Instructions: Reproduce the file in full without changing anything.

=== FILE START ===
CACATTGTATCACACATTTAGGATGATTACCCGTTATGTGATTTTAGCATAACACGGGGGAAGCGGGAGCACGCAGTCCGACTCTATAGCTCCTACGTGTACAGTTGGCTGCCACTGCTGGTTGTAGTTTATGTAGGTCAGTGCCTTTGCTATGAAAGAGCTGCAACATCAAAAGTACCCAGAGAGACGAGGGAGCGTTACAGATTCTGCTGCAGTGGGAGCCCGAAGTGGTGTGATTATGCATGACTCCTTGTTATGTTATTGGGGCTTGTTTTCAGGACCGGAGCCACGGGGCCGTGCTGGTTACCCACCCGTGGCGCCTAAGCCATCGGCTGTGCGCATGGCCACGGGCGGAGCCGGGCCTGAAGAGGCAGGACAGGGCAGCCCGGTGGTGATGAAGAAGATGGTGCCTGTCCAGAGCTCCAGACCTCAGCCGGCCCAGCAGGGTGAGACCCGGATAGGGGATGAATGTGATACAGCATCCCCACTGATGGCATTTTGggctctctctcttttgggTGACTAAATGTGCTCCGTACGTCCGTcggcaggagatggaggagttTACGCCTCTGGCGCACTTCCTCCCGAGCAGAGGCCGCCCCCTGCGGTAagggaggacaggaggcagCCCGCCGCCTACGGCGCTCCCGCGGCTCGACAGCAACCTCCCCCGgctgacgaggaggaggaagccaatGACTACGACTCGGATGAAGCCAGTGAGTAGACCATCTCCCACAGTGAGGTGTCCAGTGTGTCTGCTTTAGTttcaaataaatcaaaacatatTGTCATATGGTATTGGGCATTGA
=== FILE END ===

CACATTGTATCACACATTTAGGATGATTACCCGTTATGTGATTTTAGCATAACACGGGGGAAGCGGGAGCACGCAGTCCGACTCTATAGCTCCTACGTGTACAGTTGGCTGCCACTGCTGGTTGTAGTTTATGTAGGTCAGTGCCTTTGCTATGAAAGAGCTGCAACATCAAAAGTACCCAGAGAGACGAGGGAGCGTTACAGATTCTGCTGCAGTGGGAGCCCGAAGTGGTGTGATTATGCATGACTCCTTGTTATGTTATTGGGGCTTGTTTTCAGGACCGGAGCCACGGGGCCGTGCTGGTTACCCACCCGTGGCGCCTAAGCCATCGGCTGTGCGCATGGCCACGGGCGGAGCCGGGCCTGAAGAGGCAGGACAGGGCAGCCCGGTGGTGATGAAGAAGATGGTGCCTGTCCAGAGCTCCAGACCTCAGCCGGCCCAGCAGGGTGAGACCCGGATAGGGGATGAATGTGATACAGCATCCCCACTGATGGCATTTTGggctctctctcttttgggTGACTAAATGTGCTCCGTACGTCCGTcggcaggagatggaggagttTACGCCTCTGGCGCACTTCCTCCCGAGCAGAGGCCGCCCCCTGCGGTAagggaggacaggaggcagCCCGCCGCCTACGGCGCTCCCGCGGCTCGACAGCAACCTCCCCCGgctgacgaggaggaggaagccaatGACTACGACTCGGATGAAGCCAGTGAGTAGACCATCTCCCACAGTGAGGTGTCCAGTGTGTCTGCTTTAGTttcaaataaatcaaaacatatTGTCATATGGTATTGGGCATTGA